Now that Christmas is behind us, I know for certain that Santa forgot to load Easy Feet or Eggies or a Forever Lazy on his sleigh for me. I
didn’t get any of those things on my December 29 birthday, either. But earlier in the month, for no particular reason, I got one of the best presents ever.
A genuine Polly Crockett coonskin cap.
Polly was Davy’s first wife—the one he married for love rather than convenience. Born in 1788 in Hamblen County, Polly Finlay was a teenager when she and Davy met. “She was pretty to look at, interesting to talk to, and sweeter than sugar,” Davy wrote about her years later in his autobiography. The couple married in 1806 and soon produced three children, two sons and a daughter, who were left motherless when Polly died of “milk sickness” in 1815.
Though Polly was a tough-as-nails pioneer woman, it’s unlikely that she ever went hunting in a coonskin cap. Or, indeed, ever wore one at all. In fact, historians are doubtful that Davy himself donned a coonskin cap nearly as often as Hollywood would like for us to believe.
But no matter. When “Crockett mania” swept the nation in the 1950s, coonskin caps became the rage among children of all ages and their parents, thanks to Walt Disney’s Davy Crockett movies. At the height of the fad, coonskin caps sold
at a rate of 5,000 per day, causing the price of raccoon fur to rise from 25
cents to eight dollars a pound.
Authentic coonskin caps originally worn by Native Americans and later by frontiersmen like Meriwether Lewis and Davy Crockett used the entire coon pelt, including the tail and head. Not so the replica hats of the 1950s. The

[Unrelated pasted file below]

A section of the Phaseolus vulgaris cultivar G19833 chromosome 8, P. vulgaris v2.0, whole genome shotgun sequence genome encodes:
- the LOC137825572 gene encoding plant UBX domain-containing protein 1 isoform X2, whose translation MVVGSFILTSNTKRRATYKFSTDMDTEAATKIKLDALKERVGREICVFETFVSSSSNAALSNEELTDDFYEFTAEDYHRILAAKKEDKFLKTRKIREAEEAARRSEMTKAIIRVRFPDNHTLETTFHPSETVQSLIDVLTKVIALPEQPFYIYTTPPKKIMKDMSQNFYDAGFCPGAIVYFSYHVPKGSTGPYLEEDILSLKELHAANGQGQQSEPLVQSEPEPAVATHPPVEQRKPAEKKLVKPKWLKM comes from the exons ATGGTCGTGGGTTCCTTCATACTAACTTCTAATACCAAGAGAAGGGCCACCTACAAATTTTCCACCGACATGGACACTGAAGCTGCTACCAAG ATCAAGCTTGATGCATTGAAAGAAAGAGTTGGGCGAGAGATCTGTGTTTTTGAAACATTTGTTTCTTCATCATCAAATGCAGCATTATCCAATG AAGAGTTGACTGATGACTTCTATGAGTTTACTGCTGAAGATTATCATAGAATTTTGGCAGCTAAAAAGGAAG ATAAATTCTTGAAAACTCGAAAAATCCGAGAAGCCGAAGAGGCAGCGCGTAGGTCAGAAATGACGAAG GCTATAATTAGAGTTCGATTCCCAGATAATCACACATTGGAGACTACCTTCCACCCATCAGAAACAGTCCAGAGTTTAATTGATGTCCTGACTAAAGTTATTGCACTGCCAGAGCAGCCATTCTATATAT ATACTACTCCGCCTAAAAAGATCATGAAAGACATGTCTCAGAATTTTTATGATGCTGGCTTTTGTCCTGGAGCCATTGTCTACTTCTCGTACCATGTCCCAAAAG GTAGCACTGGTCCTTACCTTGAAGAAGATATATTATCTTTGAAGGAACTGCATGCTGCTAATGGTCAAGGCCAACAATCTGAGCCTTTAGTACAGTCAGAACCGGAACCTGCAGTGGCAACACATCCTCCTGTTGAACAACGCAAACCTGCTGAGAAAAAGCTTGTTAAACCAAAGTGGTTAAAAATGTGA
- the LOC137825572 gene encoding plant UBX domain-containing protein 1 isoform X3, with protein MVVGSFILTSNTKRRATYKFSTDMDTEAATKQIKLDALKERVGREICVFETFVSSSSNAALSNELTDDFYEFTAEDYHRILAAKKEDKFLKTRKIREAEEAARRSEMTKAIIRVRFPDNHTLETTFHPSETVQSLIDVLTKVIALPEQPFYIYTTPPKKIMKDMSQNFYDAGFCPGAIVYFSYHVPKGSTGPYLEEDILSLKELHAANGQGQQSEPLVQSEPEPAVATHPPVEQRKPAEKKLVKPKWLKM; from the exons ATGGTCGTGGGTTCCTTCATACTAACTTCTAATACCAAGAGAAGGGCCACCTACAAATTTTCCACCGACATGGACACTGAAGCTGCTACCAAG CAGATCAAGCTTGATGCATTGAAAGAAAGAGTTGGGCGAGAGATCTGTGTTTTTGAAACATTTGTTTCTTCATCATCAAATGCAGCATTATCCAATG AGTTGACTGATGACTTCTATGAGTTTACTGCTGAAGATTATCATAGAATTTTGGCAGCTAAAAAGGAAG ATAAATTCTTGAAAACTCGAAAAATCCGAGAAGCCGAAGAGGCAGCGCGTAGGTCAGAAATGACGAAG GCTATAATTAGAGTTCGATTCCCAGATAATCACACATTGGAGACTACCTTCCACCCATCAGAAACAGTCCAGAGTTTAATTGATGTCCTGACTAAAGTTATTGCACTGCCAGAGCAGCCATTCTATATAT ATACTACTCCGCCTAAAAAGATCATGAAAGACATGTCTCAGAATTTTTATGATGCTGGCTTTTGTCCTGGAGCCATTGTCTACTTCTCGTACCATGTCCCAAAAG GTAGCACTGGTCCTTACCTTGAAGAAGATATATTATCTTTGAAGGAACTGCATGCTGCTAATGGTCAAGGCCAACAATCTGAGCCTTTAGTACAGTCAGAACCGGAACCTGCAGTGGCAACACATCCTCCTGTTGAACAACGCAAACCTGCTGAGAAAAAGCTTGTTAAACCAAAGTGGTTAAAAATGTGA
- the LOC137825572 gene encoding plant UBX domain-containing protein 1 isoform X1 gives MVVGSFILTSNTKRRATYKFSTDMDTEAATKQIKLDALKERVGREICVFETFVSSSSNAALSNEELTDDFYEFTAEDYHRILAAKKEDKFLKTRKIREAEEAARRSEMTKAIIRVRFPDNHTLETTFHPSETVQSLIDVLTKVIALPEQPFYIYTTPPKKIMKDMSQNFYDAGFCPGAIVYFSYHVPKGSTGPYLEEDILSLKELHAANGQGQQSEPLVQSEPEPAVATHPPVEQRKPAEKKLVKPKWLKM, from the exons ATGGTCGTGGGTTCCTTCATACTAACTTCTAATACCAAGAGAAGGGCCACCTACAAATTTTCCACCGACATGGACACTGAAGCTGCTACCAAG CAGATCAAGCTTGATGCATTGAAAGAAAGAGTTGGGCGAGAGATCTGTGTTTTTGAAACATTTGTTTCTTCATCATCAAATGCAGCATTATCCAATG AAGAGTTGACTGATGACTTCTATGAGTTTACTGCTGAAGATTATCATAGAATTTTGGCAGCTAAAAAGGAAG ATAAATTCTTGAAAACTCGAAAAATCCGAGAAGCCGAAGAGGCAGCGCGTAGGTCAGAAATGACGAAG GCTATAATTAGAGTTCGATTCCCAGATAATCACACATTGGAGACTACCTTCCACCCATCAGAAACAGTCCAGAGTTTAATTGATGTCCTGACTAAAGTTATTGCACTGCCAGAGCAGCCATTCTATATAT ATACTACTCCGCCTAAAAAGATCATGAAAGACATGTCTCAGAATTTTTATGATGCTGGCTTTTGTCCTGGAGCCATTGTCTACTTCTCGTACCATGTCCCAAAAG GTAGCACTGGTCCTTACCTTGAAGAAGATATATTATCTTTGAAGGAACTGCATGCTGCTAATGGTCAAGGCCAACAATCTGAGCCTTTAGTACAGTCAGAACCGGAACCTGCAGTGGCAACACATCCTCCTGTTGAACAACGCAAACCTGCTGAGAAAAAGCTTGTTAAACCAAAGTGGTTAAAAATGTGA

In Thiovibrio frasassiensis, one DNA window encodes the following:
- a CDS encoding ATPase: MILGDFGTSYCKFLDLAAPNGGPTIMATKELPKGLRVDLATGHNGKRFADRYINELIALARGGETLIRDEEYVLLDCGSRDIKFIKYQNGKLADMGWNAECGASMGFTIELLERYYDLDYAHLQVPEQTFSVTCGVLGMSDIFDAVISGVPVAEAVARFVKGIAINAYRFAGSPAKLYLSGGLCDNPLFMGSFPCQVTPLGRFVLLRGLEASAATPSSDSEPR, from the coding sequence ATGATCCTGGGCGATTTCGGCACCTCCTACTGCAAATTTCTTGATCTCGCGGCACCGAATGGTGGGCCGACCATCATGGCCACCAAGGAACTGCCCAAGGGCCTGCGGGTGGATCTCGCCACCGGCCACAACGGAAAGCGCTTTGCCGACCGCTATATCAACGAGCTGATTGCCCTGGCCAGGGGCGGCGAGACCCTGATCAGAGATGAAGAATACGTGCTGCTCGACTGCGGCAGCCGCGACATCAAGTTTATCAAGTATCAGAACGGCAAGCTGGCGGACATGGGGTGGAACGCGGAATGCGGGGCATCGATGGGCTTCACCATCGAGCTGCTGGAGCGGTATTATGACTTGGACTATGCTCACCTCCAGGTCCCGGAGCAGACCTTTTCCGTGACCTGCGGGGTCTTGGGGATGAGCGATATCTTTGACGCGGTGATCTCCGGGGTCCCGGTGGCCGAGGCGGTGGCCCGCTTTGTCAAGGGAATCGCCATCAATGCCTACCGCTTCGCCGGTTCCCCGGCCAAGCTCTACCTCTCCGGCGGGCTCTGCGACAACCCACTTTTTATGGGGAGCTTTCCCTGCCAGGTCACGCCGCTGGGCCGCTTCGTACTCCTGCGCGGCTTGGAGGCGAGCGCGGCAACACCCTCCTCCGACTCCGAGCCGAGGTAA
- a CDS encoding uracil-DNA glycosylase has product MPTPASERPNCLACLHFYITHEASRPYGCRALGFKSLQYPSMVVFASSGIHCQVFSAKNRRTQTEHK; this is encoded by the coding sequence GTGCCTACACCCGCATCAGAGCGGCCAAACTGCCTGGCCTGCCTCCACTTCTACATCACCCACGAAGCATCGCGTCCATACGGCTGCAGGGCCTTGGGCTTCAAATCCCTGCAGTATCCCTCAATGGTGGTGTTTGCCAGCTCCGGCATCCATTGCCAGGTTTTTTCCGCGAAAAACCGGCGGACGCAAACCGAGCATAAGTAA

nightmare-inducing coon head was gone. And some of the nicer hats had skull caps fashioned from rabbit rather than raccoon, though they generally had a genuine coon tail attached. Cheaper models were nothing but poor quality
I’m proud to say that, as a child of the fifties, I own a genuine rabbit fur Davy Crockett coonskin cap. But until recently, I didn’t know
there was a Polly Crockett model.
After listening to my book review of Michael Wallis’s biography “David Crockett, Lion of the West” (which, by the way, is excellent), my friend Melinda told me that as a child she had been given a Polly Crockett cap. Sadly, it had been decades since she’d seen it. She was resigned to the fact that it
had likely gone the way of most childhood playthings.
Imagine my surprise, then, when Melinda handed me a small wrapped gift in early December. “Open it now,” she insisted. You’ve no doubt guessed what was inside. A pale pink rayon-and-cotton coonskin cap with a picture of Polly herself adorning the plastic crown! “I found it in my attic,” she said, practically bouncing up and down with excitement, “and I can’t imagine anyone
I’d rather give it to than you.”
It was all I could do keep my happy tears from soaking my new treasure.
The bad news is that the cap is way too little to fit my head. If it weren’t, I’d be sporting about town in it every chance I got. The good news is that it’s hanging on a hook beside the fireplace in my bedroom, right next to my Davy cap. Every time I look at those caps, I smile.
And think about poor Polly Crockett, who died too young. But I’m happy to report that though she’s gone, Polly’s not forgotten. Every September for the past 29 years, the Franklin County Chamber of Commerce has sponsored the Polly Crockett Festival in Cowan, Tennessee to honor the pioneer spirit of Davy Crockett and his beloved first wife.
Next year, I’m bound and determined to go. And I’m taking Melinda
and the cap with me. Polly would have wanted it that way.
(January 1, 2012.)